May 23, 2017
May 16, 2017
As the resident expert on CNBC’s The Deed: Chicago, Conlon & Co. chairman Sean Conlon lends his finely-tuned real estate mind (and some much-needed funds) to struggling developers. But, as viewers of the four-episode series (which is available to watch online at CNBC.com) can glean, turning a troubled project around is anything but simple. Each flip Conlon helped revive came with its own set of surprises and pratfalls. Ahead, just three of the many memorable moments from the show.
In episode two, Mark Ainsley and Bryan Sonn made a pretty epic error when it came to purchasing the property they would soon flip: The founding partners of GC Realty and Development thought they were buying a single-family home at auction, but they actually purchased a two-flat instead. It was a mistake even Conlon hadn’t seen the likes of—but it didn’t stop him from helping Ainsley and Sonn successfully flip the building. After offering the buyers a $90,000 loan, Conlon helped them work through poor communication practices and a lack of organization to turn it all around. In the end, Ainsley and Sonn made about $25,000 on the flip.
Episode three saw real estate agent Chantill Greer and her husband, Larry, deal with the fall-out of a contractor who was untrustworthy, to say the least. The Greers hired a contractor to take on multiple renovations in the two-flat the couple was deconstructing into a single-family home. But, they didn’t keep a close watch on the progress and it turned out much of the work being done was shoddy and sub-par, creating more issues that the Greers then had to pay to fix. Not only that, but it turned out the contractor was pocketing 90% of the money Chantill paid him, instead of paying the people doing the actual work, and ended up walking off the job. Fortunately for the Greers, Conlon was able to help them out with a $50,000 loan and some much-needed guidance. The Greers managed to finish the job and sell the property for a small profit.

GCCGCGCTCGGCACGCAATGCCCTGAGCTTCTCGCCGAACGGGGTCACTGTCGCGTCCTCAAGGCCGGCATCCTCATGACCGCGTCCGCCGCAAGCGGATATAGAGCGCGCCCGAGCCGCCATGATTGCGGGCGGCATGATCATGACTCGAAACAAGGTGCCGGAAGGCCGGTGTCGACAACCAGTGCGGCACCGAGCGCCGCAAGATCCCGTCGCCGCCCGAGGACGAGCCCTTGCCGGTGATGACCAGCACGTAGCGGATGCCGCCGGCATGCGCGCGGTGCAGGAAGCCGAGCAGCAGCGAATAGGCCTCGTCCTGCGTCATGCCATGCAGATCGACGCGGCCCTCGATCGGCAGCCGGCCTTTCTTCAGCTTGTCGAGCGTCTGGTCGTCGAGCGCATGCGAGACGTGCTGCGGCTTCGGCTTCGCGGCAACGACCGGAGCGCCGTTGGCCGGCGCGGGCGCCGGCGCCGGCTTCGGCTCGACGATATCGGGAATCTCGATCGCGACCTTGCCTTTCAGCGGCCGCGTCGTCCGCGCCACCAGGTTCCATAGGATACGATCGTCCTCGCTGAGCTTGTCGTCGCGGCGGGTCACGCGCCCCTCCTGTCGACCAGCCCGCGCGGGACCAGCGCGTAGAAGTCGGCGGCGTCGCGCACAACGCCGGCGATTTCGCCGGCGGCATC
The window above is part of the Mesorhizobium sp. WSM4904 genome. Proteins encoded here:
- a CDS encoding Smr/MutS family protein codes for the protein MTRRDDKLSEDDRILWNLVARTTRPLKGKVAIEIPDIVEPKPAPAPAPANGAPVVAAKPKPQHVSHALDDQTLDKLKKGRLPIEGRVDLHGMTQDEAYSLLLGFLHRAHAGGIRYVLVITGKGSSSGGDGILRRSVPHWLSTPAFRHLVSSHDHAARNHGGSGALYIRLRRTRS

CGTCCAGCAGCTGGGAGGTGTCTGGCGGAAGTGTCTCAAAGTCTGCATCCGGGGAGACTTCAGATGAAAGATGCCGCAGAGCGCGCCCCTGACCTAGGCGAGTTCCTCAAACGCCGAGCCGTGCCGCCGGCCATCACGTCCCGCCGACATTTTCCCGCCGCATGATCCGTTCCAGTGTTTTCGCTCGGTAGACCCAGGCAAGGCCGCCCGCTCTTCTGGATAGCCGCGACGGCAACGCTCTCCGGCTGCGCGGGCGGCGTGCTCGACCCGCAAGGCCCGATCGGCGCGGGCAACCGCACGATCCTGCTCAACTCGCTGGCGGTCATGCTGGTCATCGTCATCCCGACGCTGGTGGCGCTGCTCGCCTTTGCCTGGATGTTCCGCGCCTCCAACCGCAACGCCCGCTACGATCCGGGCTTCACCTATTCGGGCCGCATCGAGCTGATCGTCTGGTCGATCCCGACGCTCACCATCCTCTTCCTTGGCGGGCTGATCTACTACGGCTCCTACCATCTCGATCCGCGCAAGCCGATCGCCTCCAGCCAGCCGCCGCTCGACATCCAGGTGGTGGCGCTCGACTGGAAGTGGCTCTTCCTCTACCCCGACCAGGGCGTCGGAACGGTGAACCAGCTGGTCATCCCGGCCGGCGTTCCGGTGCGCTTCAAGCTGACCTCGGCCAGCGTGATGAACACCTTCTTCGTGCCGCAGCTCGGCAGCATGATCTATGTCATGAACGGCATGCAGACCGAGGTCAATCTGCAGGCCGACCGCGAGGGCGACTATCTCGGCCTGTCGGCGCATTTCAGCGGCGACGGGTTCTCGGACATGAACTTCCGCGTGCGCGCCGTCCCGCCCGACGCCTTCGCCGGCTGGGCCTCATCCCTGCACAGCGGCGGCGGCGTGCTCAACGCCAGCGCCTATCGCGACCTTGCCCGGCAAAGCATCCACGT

Kai Bandele and Bernette Braden have plenty of experience remodeling homes to rent out, but when it comes to flipping, it seems they didn’t quite realize what they’d be getting into. In episode four, the couple tried their hand at a quick, single-family-home flip (with a complete gut rehab), but the project quickly got the best of them. Braden got caught up in the weeds, taking on everything from acting as general contractor, to collecting rent payment on other rentals, to mowing the lawn. All of that took him away from focusing on the bigger picture of the flip and helping keep things apace—which turned out to be a big issue. Bandele and Braden over-promised on delivery, ultimately missing two delivery dates and losing the buyer who was initially under contract at the start of the project. In the end, the couple took 14 weeks to complete what was supposed to be a six-week project, and the home is still on the market.
May 16, 2017